2
\$\begingroup\$

I was looking through some schottky diodes and saw in their datasheets, that they have characteristic called voltage change of rate [dv/dt]. Most of those I saw have it exactlly 10000. Now, in datasheets, they also specify their junction capacitances, which differ from diode to diode.

My questions are:

  • What is voltage change of rate, what does it mean? And how come, they have it exactlly the same?
  • Why is junction capacitance in graphs usually a function of reverse voltage and not forward current or something?

EDIT:

I am actually asking for a way to compare these diodes, to figure out which is faster and which would fit my needs.

\$\endgroup\$
3
\$\begingroup\$

The maximum rating on dv/dt is just that- do not exceed it if you want your design to be reliable. Older diodes were good for as little as 2kV/us but most are now okay with 10kV/us. Of course the actual ability to withstand dv/dt may be higher but that is all you are guaranteed, so stay within it.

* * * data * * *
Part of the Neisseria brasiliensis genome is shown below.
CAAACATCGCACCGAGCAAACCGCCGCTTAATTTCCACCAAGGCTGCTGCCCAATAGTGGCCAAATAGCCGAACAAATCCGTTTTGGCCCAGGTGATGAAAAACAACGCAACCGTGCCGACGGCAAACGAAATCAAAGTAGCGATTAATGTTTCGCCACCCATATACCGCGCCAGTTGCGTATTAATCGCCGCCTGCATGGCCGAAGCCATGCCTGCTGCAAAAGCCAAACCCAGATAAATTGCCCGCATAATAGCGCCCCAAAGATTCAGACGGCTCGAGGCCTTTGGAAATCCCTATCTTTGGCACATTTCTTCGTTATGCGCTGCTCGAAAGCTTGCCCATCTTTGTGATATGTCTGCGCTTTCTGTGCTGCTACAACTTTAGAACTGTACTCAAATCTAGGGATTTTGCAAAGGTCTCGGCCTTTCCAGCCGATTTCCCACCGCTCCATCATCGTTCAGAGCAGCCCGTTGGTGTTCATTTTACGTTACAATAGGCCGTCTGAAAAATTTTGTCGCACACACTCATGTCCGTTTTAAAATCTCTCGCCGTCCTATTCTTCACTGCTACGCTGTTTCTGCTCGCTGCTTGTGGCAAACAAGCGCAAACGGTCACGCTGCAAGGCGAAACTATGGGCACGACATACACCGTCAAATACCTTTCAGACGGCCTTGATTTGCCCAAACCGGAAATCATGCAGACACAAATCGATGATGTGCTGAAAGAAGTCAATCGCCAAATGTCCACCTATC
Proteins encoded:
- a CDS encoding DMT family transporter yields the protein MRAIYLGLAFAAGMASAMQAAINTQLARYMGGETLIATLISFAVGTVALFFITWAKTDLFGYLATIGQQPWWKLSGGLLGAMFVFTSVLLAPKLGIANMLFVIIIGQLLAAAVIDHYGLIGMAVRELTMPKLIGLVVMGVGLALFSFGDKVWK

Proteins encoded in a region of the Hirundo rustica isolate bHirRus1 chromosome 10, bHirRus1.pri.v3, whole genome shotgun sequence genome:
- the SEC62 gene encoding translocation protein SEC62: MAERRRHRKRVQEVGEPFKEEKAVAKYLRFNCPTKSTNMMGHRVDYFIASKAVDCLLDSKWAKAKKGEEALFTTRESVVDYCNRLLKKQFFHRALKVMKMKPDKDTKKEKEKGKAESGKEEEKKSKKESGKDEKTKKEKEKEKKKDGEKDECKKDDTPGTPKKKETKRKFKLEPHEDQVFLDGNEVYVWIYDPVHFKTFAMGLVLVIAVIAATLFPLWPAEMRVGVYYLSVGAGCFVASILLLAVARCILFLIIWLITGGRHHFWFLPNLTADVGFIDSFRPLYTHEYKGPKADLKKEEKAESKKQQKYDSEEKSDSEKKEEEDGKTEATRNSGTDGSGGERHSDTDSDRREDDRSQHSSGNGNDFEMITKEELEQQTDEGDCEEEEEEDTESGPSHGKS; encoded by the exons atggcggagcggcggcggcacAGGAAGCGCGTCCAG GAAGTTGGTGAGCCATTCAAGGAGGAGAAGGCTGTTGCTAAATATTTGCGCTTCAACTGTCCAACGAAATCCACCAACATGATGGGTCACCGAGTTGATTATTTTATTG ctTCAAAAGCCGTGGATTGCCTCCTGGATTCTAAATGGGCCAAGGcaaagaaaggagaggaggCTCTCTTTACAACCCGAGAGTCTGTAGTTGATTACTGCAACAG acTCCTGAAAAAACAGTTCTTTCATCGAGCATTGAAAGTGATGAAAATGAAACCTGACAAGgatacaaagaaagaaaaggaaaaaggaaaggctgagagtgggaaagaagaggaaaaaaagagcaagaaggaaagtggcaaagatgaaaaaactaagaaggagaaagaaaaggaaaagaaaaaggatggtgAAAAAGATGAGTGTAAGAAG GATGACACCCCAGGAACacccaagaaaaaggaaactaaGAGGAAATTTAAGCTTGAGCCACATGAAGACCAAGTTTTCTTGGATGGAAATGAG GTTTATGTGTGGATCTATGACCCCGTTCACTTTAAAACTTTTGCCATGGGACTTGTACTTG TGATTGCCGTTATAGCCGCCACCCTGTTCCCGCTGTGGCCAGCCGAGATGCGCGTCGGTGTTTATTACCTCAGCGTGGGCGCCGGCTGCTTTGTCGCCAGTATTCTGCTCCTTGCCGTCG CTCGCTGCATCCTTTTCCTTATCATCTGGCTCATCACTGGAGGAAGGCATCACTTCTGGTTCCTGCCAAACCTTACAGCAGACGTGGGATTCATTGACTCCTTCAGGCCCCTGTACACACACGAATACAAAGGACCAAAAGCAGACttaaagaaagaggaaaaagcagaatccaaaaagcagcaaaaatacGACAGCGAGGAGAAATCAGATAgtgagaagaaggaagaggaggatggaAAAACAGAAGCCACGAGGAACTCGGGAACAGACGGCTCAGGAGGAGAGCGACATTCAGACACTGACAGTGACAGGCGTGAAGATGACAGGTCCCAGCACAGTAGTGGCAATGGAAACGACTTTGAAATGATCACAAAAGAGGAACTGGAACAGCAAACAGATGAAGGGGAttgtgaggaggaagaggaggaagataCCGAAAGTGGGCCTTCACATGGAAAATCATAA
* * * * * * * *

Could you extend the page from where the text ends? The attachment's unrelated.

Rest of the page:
The capacitance of all diodes varies with the voltage across it- minimum at the rated reverse voltage and higher with positive bias (though it is in parallel with the conduction of the diode). Diodes characterized for this are called varactor or varicap diodes, but all diodes have this characteristic.
Beware if this is important to you and the number is specified at a much higher voltage than where you are using it.

Schottky diodes do not directly have reverse recovery time as do conventional diodes (though the protective structures can have some similar effect), so the capacitance may be your main speed consideration. Here is the 1N5819 capacitance curve from the datasheet:

enter image description here

|improve this answer|||||
\$\endgroup\$
3
\$\begingroup\$

The 2nd question: -

Why is junction capacitance in graphs usually a function of reverse voltage and not forward current or something?

The dominant characteristic of a reverse biased diode is capacitance and, the bigger the reverse voltage, the smaller is the capacitance of the terminals.

When the diode is forward biased the dominant characteristic is forward conduction and this dwarfs the reverse characteristics hence, it makes no sense to try and figure out how junction capacitance varies with forward current.

For the 1st question try reading this: -

enter image description here

Taken from here

|improve this answer|||||
\$\endgroup\$

Your Answer

By clicking “Post Your Answer”, you agree to our terms of service, privacy policy and cookie policy

Not the answer you're looking for? Browse other questions tagged or ask your own question.